%mlink(STRY:; PHOTO:; AUDIO:%)

WASHINGTON (AP) _ FBI agents monitoring a Florida pizzeria for possible organized crime activity recorded Sen. Robert Torricelli on a wiretap discussing fund-raising with supporters, including relatives of a prominent Chicago crime figure.

The 1996 intercept, weeks before Torricelli was elected to the Senate, surprised the FBI agents and they alerted the Justice Department. Prosecutors reviewed the tape and concluded there was no reason for further investigation, law enforcement officials said.

The call received new scrutiny two years later when allegations surfaced of thousands of dollars in illegal straw donations to Torricelli's campaign, the officials told The Associated Press, speaking only on condition of anonymity.

Several people have been questioned about the intercept and whether Torricelli or his staff ever encouraged them to disguise donations in the names of others, according to the officials and witnesses.

The New Jersey Democrat has steadfastly denied wrongdoing. This week he said that when he hears about allegations against him, ``I have to smile to myself, knowing in the end the truth is going to come out.''

The operators of the Sarasota, Fla., bakery and pizza shop where the call was intercepted in early September 1996 eventually pleaded guilty to conspiring to defraud the government of taxes.

In the intercept, three supporters from Chicago, who were visiting the bakery, called and left a message for Torricelli in New Jersey, and the lawmaker returned the call. They discussed the need for donations to fuel his Senate bid down the stretch, according to law enforcement officials, who have listened to the tape or seen its transcript.

At one point, Torricelli made a comment suggesting he needed individual donations, which by law are limited to $1,000. ``Each individual check,'' the soon-to-be senator said, according to officials.

One of the supporters indicated he had raised or planned to donate a few thousand dollars. They also discussed the Chicago area being a potentially good area for a Democrat like Torricelli to raise money, according to the officials.

A source close to the FBI said Friday that authorities have zeroed in on the specific exchange in asking witnesses whether Torricelli ever encouraged donors to disguise cash as small donation checks.

``They (prosecutors) did mention Senator Torricelli. I don't know exactly what I said. I did contribute to his campaign,'' said Francis Roti, one of the Chicago businessmen recorded on the wiretap.

``They asked, do you know if there was anything. I don't remember the term they used, but it was about money. And I said I was not involved with that,'' he said.

Roti and his son, Sam, were recorded on the tape talking to Torricelli. They are nephews of Fred Roti, a colorful Chicago alderman whose association with organized crime resulted in his imprisonment in the 1990s for racketeering and extortion.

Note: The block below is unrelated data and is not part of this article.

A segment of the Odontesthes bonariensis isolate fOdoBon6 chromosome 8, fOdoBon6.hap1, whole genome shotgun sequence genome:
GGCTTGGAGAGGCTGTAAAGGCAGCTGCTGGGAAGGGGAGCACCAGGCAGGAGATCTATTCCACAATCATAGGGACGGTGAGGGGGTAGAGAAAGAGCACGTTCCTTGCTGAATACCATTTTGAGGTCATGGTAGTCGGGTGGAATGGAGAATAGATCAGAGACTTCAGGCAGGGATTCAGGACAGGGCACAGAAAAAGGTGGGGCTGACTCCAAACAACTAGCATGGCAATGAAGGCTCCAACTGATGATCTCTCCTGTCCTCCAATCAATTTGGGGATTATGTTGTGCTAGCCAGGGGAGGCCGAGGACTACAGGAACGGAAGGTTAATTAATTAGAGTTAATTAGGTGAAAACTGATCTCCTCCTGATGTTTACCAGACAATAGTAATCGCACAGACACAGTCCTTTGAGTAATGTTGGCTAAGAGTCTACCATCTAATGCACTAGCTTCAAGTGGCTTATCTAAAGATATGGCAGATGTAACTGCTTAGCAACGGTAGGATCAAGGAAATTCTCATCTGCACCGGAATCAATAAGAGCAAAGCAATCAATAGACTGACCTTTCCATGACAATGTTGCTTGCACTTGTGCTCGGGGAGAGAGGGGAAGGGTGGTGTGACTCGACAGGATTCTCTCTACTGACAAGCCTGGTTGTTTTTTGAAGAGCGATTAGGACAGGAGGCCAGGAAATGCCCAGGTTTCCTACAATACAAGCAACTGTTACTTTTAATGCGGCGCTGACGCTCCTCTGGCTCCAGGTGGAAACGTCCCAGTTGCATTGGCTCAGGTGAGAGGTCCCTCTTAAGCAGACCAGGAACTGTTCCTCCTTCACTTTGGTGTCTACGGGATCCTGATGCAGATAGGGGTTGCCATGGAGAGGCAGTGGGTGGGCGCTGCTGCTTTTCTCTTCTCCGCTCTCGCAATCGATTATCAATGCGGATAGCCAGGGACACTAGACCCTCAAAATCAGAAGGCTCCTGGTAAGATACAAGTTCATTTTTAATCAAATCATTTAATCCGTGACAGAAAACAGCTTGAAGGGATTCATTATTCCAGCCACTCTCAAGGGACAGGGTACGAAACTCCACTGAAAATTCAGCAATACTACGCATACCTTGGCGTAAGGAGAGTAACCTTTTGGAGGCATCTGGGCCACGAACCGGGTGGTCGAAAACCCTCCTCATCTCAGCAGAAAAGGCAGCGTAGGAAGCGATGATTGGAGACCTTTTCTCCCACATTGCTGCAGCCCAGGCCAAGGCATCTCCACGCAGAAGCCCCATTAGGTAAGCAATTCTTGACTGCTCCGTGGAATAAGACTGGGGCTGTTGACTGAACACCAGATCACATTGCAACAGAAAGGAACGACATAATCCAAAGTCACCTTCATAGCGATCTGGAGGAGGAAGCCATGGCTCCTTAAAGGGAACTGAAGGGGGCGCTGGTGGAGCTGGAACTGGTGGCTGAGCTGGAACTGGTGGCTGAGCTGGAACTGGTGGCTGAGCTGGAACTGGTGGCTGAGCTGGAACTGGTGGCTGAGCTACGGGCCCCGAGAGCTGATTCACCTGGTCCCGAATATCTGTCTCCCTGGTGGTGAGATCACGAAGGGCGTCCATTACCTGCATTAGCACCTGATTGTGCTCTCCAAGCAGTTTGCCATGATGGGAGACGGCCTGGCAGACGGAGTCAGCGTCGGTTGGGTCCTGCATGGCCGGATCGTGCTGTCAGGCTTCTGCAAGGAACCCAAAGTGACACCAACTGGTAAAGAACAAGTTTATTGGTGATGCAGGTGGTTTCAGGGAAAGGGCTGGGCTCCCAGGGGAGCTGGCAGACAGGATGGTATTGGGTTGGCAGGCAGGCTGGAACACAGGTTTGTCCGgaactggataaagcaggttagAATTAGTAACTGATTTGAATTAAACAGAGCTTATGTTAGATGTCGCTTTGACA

Sam Roti, a Chicago developer, helped raise money for Torricelli in Illinois, and he and his father donated a total of $1,500 to the New Jersey Democrat.

Sam Roti was indicted on tax charges in 1993 related to an investigation of federal housing grants, but the charges were dropped.

``We donated some to Bob,'' Sam Roti said. ``We don't have anything to do with New Jersey and there's no affiliation at all. It was just nice to see an Italian guy. That's all it was.''

A source close to Torricelli said the senator was notified he had been coincidentally intercepted on the wiretap and that his lawyers ``inquired and were told there were absolutely no issues involving the senator, including the campaign contributions issue.''

Sam Roti said the discussion of money during the intercept was supposed to be lighthearted. ``We were in a bakery that my dad had become friendly with _ the guy that runs it _ because he was Italian,'' he said.

``My dad gets on the phone and starts joking around about there being money here or something. I don't remember exactly what was said. It was one of my dad's offhanded jokes.''

Federal Election Commission records show Torricelli's campaign received more than $30,000 in donations in September and October 1996 from donors in the Chicago area.

Guy Ackermann, a Chicago accountant, said he wrote Torricelli a check for $500 around that time as a favor to a friend who knew Sam Roti. Ackermann said he attended a wine-and-cheese reception that Roti held for Torricelli.

Seven people have pleaded guilty to making illegal donations to Torricelli's 1996 campaign. The FBI also is looking into whether supporters gave Torricelli improper personal gifts.

Nicholas Castronuovo, who operates the Sarasota pizza and bakery shop, recalled talking briefly to Torricelli on the phone in September 1996. ``We exchanged salutations,'' he said.

Castronuovo said he used to be involved in local New Jersey politics before moving to Florida and ``I know Bob.'' He said one of the Chicago businessmen decided to call the lawmaker.

``He called from here. And when he called, Bob was not in. We left a message that 'when you come in, call your old friend' and he (Torricelli) called here,'' Castronuovo said.

Castronuovo's lawyer, Thomas Ostrander, said his client's pizza shop was being monitored in 1996 because the FBI thought it was ``being visited by big organized crime figures.''

Castronuovo, a grandson and a third man involved with the bakery pleaded guilty in 1999 to conspiracy to defraud the government on taxes. Castronuovo was sentenced to 24 months probation, his grandson was sentenced to four months in prison and both were ordered to pay back taxes and cooperate with federal investigators.